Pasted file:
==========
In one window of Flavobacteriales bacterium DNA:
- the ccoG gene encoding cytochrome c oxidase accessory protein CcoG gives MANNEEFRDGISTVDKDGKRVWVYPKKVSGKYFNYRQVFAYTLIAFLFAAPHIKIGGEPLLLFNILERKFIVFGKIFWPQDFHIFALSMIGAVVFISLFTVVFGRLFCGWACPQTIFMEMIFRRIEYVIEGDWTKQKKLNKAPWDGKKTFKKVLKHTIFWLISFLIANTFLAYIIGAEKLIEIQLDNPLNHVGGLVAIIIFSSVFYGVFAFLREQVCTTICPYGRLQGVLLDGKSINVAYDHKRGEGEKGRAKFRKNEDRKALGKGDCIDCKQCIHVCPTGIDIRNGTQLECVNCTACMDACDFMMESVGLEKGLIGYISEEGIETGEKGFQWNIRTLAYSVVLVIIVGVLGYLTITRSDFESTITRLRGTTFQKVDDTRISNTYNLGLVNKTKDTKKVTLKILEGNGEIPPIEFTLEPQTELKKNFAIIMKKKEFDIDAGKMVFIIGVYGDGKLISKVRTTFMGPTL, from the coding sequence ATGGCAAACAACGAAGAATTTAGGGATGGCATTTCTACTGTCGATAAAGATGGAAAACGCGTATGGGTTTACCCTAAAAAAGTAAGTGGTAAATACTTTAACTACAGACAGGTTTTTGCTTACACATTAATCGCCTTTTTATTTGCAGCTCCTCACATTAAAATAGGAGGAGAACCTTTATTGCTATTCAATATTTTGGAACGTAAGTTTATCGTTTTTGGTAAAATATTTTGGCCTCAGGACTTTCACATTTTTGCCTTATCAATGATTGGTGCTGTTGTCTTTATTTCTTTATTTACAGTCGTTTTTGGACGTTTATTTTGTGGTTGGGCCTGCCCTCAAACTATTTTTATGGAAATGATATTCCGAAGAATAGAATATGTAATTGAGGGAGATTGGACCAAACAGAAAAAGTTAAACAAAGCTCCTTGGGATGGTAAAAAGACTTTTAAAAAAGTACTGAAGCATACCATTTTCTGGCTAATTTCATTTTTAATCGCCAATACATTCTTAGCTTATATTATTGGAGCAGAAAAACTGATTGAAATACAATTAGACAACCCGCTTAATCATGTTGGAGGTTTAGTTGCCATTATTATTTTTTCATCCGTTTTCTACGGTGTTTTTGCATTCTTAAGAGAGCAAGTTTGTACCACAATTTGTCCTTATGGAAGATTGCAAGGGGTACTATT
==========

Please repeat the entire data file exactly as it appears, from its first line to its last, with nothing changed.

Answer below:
In one window of Flavobacteriales bacterium DNA:
- the ccoG gene encoding cytochrome c oxidase accessory protein CcoG gives MANNEEFRDGISTVDKDGKRVWVYPKKVSGKYFNYRQVFAYTLIAFLFAAPHIKIGGEPLLLFNILERKFIVFGKIFWPQDFHIFALSMIGAVVFISLFTVVFGRLFCGWACPQTIFMEMIFRRIEYVIEGDWTKQKKLNKAPWDGKKTFKKVLKHTIFWLISFLIANTFLAYIIGAEKLIEIQLDNPLNHVGGLVAIIIFSSVFYGVFAFLREQVCTTICPYGRLQGVLLDGKSINVAYDHKRGEGEKGRAKFRKNEDRKALGKGDCIDCKQCIHVCPTGIDIRNGTQLECVNCTACMDACDFMMESVGLEKGLIGYISEEGIETGEKGFQWNIRTLAYSVVLVIIVGVLGYLTITRSDFESTITRLRGTTFQKVDDTRISNTYNLGLVNKTKDTKKVTLKILEGNGEIPPIEFTLEPQTELKKNFAIIMKKKEFDIDAGKMVFIIGVYGDGKLISKVRTTFMGPTL, from the coding sequence ATGGCAAACAACGAAGAATTTAGGGATGGCATTTCTACTGTCGATAAAGATGGAAAACGCGTATGGGTTTACCCTAAAAAAGTAAGTGGTAAATACTTTAACTACAGACAGGTTTTTGCTTACACATTAATCGCCTTTTTATTTGCAGCTCCTCACATTAAAATAGGAGGAGAACCTTTATTGCTATTCAATATTTTGGAACGTAAGTTTATCGTTTTTGGTAAAATATTTTGGCCTCAGGACTTTCACATTTTTGCCTTATCAATGATTGGTGCTGTTGTCTTTATTTCTTTATTTACAGTCGTTTTTGGACGTTTATTTTGTGGTTGGGCCTGCCCTCAAACTATTTTTATGGAAATGATATTCCGAAGAATAGAATATGTAATTGAGGGAGATTGGACCAAACAGAAAAAGTTAAACAAAGCTCCTTGGGATGGTAAAAAGACTTTTAAAAAAGTACTGAAGCATACCATTTTCTGGCTAATTTCATTTTTAATCGCCAATACATTCTTAGCTTATATTATTGGAGCAGAAAAACTGATTGAAATACAATTAGACAACCCGCTTAATCATGTTGGAGGTTTAGTTGCCATTATTATTTTTTCATCCGTTTTCTACGGTGTTTTTGCATTCTTAAGAGAGCAAGTTTGTACCACAATTTGTCCTTATGGAAGATTGCAAGGGGTACTATT